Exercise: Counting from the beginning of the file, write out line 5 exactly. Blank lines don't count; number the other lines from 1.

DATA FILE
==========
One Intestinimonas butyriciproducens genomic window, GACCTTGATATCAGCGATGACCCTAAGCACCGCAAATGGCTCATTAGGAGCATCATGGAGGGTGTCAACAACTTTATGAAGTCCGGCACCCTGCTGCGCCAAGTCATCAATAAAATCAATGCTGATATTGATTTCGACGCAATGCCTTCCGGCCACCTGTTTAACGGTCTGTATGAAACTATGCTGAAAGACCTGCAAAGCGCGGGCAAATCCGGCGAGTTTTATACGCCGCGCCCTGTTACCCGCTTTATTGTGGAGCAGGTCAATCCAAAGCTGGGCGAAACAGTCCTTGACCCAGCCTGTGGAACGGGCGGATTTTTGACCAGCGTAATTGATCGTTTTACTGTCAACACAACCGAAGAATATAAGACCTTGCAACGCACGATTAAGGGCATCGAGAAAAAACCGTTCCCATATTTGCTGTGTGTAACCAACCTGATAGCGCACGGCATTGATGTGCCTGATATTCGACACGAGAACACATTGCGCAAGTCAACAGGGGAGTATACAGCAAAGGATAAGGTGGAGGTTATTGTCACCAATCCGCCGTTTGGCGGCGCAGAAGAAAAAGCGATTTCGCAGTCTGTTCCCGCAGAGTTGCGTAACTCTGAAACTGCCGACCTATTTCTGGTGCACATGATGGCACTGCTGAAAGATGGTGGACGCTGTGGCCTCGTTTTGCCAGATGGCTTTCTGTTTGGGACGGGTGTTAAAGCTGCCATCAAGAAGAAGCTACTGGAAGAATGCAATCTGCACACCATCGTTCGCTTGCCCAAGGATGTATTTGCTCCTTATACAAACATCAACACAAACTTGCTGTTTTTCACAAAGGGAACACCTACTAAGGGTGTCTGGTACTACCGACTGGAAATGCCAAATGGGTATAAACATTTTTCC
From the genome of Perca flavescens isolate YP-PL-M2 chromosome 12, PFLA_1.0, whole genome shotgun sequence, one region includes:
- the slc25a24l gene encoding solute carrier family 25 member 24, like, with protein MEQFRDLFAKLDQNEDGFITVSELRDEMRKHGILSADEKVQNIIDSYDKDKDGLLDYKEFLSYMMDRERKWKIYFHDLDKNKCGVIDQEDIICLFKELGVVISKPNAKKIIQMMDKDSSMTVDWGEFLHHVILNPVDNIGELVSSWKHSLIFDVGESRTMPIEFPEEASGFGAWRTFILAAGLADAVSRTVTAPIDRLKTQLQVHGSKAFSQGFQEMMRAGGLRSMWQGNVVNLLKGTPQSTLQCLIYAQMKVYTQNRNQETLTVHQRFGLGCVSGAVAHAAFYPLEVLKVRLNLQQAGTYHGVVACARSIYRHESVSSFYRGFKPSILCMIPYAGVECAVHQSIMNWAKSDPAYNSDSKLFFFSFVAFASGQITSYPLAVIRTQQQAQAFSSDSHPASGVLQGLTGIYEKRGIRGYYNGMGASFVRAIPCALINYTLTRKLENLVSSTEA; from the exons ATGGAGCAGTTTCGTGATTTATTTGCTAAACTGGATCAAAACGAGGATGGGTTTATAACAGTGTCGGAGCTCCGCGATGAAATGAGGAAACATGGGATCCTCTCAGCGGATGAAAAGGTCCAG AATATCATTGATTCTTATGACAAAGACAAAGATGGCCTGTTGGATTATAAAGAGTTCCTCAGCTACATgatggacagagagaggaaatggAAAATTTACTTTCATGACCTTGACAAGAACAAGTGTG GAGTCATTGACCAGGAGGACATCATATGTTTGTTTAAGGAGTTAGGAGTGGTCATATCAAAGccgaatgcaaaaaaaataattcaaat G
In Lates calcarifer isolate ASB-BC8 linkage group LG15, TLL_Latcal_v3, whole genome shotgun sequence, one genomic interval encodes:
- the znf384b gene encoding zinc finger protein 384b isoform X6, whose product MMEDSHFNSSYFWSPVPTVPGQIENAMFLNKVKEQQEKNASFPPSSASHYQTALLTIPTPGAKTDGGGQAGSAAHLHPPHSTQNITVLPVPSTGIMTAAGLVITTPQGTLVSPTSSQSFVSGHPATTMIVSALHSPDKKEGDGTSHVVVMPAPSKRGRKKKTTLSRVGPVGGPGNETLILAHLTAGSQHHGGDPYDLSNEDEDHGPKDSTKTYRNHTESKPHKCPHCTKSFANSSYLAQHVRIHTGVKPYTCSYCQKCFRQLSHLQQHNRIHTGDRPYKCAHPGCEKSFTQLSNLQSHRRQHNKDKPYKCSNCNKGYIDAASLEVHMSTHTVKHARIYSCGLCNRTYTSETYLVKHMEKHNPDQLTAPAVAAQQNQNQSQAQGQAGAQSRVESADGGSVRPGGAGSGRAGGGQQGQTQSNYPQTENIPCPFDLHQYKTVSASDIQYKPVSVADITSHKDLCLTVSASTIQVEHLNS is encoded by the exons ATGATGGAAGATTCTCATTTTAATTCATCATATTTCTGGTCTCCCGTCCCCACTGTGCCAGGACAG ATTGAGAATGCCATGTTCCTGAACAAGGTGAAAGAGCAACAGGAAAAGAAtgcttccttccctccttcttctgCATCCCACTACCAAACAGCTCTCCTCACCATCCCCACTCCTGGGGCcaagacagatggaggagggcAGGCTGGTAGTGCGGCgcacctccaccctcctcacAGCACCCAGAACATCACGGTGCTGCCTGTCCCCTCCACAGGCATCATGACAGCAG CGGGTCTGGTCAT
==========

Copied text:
- the znf384b gene encoding zinc finger protein 384b isoform X6, whose product MMEDSHFNSSYFWSPVPTVPGQIENAMFLNKVKEQQEKNASFPPSSASHYQTALLTIPTPGAKTDGGGQAGSAAHLHPPHSTQNITVLPVPSTGIMTAAGLVITTPQGTLVSPTSSQSFVSGHPATTMIVSALHSPDKKEGDGTSHVVVMPAPSKRGRKKKTTLSRVGPVGGPGNETLILAHLTAGSQHHGGDPYDLSNEDEDHGPKDSTKTYRNHTESKPHKCPHCTKSFANSSYLAQHVRIHTGVKPYTCSYCQKCFRQLSHLQQHNRIHTGDRPYKCAHPGCEKSFTQLSNLQSHRRQHNKDKPYKCSNCNKGYIDAASLEVHMSTHTVKHARIYSCGLCNRTYTSETYLVKHMEKHNPDQLTAPAVAAQQNQNQSQAQGQAGAQSRVESADGGSVRPGGAGSGRAGGGQQGQTQSNYPQTENIPCPFDLHQYKTVSASDIQYKPVSVADITSHKDLCLTVSASTIQVEHLNS is encoded by the exons ATGATGGAAGATTCTCATTTTAATTCATCATATTTCTGGTCTCCCGTCCCCACTGTGCCAGGACAG ATTGAGAATGCCATGTTCCTGAACAAGGTGAAAGAGCAACAGGAAAAGAAtgcttccttccctccttcttctgCATCCCACTACCAAACAGCTCTCCTCACCATCCCCACTCCTGGGGCcaagacagatggaggagggcAGGCTGGTAGTGCGGCgcacctccaccctcctcacAGCACCCAGAACATCACGGTGCTGCCTGTCCCCTCCACAGGCATCATGACAGCAG CGGGTCTGGTCAT